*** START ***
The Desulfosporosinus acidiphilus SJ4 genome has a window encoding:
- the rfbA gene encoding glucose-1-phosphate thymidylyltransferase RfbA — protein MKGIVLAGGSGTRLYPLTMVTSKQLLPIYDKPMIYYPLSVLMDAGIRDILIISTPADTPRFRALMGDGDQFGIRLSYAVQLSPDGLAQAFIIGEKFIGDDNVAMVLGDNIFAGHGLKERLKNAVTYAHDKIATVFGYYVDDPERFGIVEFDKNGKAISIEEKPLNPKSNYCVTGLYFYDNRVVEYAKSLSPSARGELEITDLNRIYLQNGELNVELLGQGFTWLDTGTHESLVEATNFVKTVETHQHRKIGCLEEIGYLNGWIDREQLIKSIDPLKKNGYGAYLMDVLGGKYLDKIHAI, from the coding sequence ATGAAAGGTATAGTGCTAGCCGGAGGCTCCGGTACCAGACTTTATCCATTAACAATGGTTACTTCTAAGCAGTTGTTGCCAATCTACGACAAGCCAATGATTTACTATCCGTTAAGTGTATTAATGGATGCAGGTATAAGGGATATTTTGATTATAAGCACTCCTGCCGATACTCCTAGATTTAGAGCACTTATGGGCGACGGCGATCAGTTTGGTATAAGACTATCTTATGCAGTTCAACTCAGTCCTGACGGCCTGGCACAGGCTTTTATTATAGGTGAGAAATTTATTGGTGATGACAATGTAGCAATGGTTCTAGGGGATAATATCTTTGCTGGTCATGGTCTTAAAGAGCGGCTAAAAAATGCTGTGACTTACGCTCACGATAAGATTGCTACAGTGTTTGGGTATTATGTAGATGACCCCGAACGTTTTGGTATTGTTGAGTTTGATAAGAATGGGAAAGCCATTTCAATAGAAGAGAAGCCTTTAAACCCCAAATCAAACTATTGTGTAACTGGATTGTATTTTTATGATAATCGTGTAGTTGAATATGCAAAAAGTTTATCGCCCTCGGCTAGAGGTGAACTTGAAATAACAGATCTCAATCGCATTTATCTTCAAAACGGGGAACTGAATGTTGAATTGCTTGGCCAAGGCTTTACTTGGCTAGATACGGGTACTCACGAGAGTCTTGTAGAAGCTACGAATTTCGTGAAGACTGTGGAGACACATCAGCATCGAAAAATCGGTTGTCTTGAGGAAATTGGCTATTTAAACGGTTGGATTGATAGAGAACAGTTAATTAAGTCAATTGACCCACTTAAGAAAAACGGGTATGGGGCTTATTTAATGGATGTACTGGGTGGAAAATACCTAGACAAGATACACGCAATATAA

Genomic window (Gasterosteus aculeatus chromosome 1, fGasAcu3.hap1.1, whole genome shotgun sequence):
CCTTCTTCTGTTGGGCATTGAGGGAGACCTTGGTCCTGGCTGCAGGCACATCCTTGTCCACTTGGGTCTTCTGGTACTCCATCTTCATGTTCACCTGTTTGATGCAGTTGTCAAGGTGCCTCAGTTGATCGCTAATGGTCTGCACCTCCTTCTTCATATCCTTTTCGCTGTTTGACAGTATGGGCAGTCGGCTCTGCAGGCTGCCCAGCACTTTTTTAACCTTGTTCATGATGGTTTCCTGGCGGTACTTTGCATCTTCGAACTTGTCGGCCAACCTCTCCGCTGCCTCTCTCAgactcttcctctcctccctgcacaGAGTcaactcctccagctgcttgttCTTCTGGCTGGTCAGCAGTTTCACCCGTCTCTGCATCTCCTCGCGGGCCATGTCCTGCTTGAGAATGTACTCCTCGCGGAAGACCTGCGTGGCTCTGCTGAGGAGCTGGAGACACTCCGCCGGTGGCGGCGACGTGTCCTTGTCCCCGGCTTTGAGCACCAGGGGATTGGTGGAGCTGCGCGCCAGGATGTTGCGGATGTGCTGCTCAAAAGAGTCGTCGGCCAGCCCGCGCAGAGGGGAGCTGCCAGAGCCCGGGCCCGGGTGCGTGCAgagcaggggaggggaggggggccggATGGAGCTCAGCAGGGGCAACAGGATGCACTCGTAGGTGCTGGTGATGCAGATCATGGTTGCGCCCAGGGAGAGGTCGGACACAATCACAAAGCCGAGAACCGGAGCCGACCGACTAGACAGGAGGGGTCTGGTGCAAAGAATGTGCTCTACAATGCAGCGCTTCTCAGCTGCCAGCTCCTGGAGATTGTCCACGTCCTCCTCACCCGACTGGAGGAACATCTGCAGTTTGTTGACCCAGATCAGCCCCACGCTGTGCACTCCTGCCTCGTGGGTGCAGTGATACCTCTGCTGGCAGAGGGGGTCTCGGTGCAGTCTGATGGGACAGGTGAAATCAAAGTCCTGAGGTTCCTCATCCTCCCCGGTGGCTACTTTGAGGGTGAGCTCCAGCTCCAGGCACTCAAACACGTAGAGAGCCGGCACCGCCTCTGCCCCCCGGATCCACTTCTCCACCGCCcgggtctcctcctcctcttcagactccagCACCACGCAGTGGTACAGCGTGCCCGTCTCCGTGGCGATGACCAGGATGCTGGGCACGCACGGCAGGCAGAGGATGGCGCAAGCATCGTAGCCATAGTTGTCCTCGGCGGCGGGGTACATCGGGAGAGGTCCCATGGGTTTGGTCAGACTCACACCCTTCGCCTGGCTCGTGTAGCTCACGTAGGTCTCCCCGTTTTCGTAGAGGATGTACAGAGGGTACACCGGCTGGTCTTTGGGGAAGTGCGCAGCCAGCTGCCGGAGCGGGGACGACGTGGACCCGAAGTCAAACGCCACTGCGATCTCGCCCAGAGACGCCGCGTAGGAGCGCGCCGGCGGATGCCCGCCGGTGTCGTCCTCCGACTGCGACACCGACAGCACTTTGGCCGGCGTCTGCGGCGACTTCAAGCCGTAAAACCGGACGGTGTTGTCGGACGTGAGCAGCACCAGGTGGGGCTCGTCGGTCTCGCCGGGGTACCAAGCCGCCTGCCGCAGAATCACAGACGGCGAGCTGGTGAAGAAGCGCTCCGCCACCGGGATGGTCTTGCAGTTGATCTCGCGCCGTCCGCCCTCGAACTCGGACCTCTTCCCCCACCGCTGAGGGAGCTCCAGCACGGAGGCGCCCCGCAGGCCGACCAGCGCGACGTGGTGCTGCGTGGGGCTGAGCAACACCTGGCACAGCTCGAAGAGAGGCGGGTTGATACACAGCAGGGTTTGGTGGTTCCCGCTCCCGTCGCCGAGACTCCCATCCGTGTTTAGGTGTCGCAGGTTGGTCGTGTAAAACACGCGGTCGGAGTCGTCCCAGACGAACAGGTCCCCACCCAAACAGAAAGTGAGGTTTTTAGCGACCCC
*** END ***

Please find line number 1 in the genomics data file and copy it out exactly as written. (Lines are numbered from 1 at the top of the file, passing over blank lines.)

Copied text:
The Desulfosporosinus acidiphilus SJ4 genome has a window encoding: